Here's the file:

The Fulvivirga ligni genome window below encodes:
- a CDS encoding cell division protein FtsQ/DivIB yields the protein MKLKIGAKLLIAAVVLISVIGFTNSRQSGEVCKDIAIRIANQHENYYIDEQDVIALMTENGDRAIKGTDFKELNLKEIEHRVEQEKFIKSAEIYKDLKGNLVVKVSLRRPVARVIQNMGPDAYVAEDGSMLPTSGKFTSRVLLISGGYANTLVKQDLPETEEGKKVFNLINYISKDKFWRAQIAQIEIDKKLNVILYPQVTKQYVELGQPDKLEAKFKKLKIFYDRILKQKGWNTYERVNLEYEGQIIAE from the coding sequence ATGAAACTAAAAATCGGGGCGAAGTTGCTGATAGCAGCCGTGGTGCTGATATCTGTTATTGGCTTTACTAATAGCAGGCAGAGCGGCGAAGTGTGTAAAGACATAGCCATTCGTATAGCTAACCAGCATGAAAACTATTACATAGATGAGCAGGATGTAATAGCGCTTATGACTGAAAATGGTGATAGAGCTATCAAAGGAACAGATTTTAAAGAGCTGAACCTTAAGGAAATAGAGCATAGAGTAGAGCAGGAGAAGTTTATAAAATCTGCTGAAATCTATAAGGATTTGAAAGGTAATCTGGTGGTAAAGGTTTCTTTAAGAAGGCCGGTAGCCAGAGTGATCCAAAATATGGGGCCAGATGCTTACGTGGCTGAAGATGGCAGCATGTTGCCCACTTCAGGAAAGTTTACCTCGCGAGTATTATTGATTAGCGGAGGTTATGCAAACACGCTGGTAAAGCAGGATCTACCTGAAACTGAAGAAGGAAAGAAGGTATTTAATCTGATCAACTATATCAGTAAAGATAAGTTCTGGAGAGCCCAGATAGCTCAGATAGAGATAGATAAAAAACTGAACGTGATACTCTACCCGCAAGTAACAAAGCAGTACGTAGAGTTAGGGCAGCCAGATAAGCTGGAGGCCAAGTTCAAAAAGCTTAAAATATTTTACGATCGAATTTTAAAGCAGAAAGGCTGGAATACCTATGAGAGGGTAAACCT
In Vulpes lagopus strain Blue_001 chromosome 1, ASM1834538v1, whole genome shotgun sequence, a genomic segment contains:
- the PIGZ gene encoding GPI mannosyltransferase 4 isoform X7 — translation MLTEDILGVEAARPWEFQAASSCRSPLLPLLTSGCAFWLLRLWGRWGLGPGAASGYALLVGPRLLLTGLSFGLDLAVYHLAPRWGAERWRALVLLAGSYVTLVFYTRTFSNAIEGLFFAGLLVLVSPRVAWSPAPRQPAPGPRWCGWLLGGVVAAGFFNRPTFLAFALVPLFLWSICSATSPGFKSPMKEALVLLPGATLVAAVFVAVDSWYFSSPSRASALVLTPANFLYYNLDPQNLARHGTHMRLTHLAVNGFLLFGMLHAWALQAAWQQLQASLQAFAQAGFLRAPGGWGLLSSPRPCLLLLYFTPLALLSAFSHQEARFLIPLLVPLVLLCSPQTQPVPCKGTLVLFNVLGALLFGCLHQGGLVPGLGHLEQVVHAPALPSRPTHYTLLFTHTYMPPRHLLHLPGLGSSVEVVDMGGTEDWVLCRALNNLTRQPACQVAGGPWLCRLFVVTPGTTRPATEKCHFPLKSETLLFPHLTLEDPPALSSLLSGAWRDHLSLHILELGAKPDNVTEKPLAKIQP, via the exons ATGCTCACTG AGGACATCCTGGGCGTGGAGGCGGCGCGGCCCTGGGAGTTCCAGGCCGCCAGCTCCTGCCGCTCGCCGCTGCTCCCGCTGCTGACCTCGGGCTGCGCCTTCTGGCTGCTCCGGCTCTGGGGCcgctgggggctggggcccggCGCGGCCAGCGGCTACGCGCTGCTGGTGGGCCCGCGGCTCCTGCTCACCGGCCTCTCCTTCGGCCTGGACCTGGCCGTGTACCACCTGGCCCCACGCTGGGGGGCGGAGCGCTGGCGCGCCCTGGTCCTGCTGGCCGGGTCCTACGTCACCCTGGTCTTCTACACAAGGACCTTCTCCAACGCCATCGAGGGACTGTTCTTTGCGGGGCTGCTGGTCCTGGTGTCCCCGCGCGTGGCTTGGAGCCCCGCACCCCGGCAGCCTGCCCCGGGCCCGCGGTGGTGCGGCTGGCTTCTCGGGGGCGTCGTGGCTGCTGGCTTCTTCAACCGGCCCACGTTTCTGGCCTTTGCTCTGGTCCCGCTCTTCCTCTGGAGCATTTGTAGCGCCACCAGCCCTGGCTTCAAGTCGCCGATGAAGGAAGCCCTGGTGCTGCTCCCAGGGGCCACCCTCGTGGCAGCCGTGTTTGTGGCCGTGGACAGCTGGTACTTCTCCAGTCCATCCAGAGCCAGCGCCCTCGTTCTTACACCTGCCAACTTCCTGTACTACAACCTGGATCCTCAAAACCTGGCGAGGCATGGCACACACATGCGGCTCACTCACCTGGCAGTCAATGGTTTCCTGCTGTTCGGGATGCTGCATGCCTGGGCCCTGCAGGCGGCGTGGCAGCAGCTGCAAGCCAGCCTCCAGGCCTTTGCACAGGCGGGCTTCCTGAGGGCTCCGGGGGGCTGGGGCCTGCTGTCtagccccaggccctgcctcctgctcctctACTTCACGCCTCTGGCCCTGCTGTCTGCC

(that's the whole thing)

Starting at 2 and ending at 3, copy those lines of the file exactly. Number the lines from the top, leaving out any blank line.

- a CDS encoding cell division protein FtsQ/DivIB yields the protein MKLKIGAKLLIAAVVLISVIGFTNSRQSGEVCKDIAIRIANQHENYYIDEQDVIALMTENGDRAIKGTDFKELNLKEIEHRVEQEKFIKSAEIYKDLKGNLVVKVSLRRPVARVIQNMGPDAYVAEDGSMLPTSGKFTSRVLLISGGYANTLVKQDLPETEEGKKVFNLINYISKDKFWRAQIAQIEIDKKLNVILYPQVTKQYVELGQPDKLEAKFKKLKIFYDRILKQKGWNTYERVNLEYEGQIIAE from the coding sequence ATGAAACTAAAAATCGGGGCGAAGTTGCTGATAGCAGCCGTGGTGCTGATATCTGTTATTGGCTTTACTAATAGCAGGCAGAGCGGCGAAGTGTGTAAAGACATAGCCATTCGTATAGCTAACCAGCATGAAAACTATTACATAGATGAGCAGGATGTAATAGCGCTTATGACTGAAAATGGTGATAGAGCTATCAAAGGAACAGATTTTAAAGAGCTGAACCTTAAGGAAATAGAGCATAGAGTAGAGCAGGAGAAGTTTATAAAATCTGCTGAAATCTATAAGGATTTGAAAGGTAATCTGGTGGTAAAGGTTTCTTTAAGAAGGCCGGTAGCCAGAGTGATCCAAAATATGGGGCCAGATGCTTACGTGGCTGAAGATGGCAGCATGTTGCCCACTTCAGGAAAGTTTACCTCGCGAGTATTATTGATTAGCGGAGGTTATGCAAACACGCTGGTAAAGCAGGATCTACCTGAAACTGAAGAAGGAAAGAAGGTATTTAATCTGATCAACTATATCAGTAAAGATAAGTTCTGGAGAGCCCAGATAGCTCAGATAGAGATAGATAAAAAACTGAACGTGATACTCTACCCGCAAGTAACAAAGCAGTACGTAGAGTTAGGGCAGCCAGATAAGCTGGAGGCCAAGTTCAAAAAGCTTAAAATATTTTACGATCGAATTTTAAAGCAGAAAGGCTGGAATACCTATGAGAGGGTAAACCT
In Vulpes lagopus strain Blue_001 chromosome 1, ASM1834538v1, whole genome shotgun sequence, a genomic segment contains: